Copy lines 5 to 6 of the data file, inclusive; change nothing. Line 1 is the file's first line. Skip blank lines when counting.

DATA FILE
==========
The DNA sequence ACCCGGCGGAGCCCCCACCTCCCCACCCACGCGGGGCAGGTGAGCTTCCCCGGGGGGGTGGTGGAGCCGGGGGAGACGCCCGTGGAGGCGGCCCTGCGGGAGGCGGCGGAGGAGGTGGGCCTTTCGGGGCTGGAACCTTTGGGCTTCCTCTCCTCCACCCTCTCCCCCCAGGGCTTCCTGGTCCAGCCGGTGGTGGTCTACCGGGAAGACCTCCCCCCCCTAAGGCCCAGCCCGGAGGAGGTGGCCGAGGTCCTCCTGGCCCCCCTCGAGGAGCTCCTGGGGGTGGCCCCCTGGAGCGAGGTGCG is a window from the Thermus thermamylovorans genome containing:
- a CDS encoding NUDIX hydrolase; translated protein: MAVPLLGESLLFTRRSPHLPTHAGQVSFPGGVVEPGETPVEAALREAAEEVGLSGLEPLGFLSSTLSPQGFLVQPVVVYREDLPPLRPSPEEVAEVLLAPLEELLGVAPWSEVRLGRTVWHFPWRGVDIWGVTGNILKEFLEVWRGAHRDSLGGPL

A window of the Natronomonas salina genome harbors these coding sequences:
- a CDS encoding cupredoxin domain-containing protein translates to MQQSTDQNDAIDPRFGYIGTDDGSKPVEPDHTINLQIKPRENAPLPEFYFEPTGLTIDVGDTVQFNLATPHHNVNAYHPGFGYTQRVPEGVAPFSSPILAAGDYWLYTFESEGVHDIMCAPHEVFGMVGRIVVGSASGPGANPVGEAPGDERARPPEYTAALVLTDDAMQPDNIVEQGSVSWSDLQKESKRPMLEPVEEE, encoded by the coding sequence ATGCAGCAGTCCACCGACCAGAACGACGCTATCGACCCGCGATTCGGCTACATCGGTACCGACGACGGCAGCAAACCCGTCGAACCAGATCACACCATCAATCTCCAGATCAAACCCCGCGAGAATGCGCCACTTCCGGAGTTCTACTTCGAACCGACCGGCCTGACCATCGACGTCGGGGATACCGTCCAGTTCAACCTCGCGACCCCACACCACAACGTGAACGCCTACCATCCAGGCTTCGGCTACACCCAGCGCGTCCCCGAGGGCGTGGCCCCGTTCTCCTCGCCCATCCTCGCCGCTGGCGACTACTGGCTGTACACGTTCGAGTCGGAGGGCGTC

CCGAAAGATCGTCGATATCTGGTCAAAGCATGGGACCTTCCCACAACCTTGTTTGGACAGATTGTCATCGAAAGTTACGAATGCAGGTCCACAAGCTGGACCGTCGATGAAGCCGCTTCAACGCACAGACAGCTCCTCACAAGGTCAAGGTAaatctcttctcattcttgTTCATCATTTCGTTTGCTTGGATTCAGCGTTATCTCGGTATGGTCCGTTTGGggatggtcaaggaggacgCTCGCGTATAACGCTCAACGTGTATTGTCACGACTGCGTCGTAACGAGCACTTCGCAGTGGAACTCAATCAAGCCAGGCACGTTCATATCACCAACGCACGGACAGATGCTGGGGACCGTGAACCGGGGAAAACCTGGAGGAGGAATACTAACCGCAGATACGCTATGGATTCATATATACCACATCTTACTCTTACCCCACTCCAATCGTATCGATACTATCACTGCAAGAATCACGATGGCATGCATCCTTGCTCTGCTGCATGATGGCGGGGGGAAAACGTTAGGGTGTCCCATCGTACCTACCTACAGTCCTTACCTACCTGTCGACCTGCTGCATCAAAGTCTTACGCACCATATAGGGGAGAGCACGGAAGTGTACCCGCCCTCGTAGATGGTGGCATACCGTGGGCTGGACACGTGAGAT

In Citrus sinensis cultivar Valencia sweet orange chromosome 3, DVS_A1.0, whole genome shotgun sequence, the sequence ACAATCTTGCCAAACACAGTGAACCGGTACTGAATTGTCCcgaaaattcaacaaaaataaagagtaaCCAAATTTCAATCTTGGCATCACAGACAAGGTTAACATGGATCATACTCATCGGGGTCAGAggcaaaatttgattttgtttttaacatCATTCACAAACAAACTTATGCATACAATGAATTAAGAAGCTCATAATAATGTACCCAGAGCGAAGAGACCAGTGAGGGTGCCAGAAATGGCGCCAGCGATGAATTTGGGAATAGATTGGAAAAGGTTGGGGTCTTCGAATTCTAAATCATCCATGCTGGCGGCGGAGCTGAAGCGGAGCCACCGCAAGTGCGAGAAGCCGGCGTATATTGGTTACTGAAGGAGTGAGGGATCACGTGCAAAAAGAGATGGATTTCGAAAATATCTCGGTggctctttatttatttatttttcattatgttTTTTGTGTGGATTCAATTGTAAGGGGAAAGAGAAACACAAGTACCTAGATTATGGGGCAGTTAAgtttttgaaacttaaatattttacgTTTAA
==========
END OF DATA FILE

CCGAAAGATCGTCGATATCTGGTCAAAGCATGGGACCTTCCCACAACCTTGTTTGGACAGATTGTCATCGAAAGTTACGAATGCAGGTCCACAAGCTGGACCGTCGATGAAGCCGCTTCAACGCACAGACAGCTCCTCACAAGGTCAAGGTAaatctcttctcattcttgTTCATCATTTCGTTTGCTTGGATTCAGCGTTATCTCGGTATGGTCCGTTTGGggatggtcaaggaggacgCTCGCGTATAACGCTCAACGTGTATTGTCACGACTGCGTCGTAACGAGCACTTCGCAGTGGAACTCAATCAAGCCAGGCACGTTCATATCACCAACGCACGGACAGATGCTGGGGACCGTGAACCGGGGAAAACCTGGAGGAGGAATACTAACCGCAGATACGCTATGGATTCATATATACCACATCTTACTCTTACCCCACTCCAATCGTATCGATACTATCACTGCAAGAATCACGATGGCATGCATCCTTGCTCTGCTGCATGATGGCGGGGGGAAAACGTTAGGGTGTCCCATCGTACCTACCTACAGTCCTTACCTACCTGTCGACCTGCTGCATCAAAGTCTTACGCACCATATAGGGGAGAGCACGGAAGTGTACCCGCCCTCGTAGATGGTGGCATACCGTGGGCTGGACACGTGAGAT

In Citrus sinensis cultivar Valencia sweet orange chromosome 3, DVS_A1.0, whole genome shotgun sequence, the sequence ACAATCTTGCCAAACACAGTGAACCGGTACTGAATTGTCCcgaaaattcaacaaaaataaagagtaaCCAAATTTCAATCTTGGCATCACAGACAAGGTTAACATGGATCATACTCATCGGGGTCAGAggcaaaatttgattttgtttttaacatCATTCACAAACAAACTTATGCATACAATGAATTAAGAAGCTCATAATAATGTACCCAGAGCGAAGAGACCAGTGAGGGTGCCAGAAATGGCGCCAGCGATGAATTTGGGAATAGATTGGAAAAGGTTGGGGTCTTCGAATTCTAAATCATCCATGCTGGCGGCGGAGCTGAAGCGGAGCCACCGCAAGTGCGAGAAGCCGGCGTATATTGGTTACTGAAGGAGTGAGGGATCACGTGCAAAAAGAGATGGATTTCGAAAATATCTCGGTggctctttatttatttatttttcattatgttTTTTGTGTGGATTCAATTGTAAGGGGAAAGAGAAACACAAGTACCTAGATTATGGGGCAGTTAAgtttttgaaacttaaatattttacgTTTAA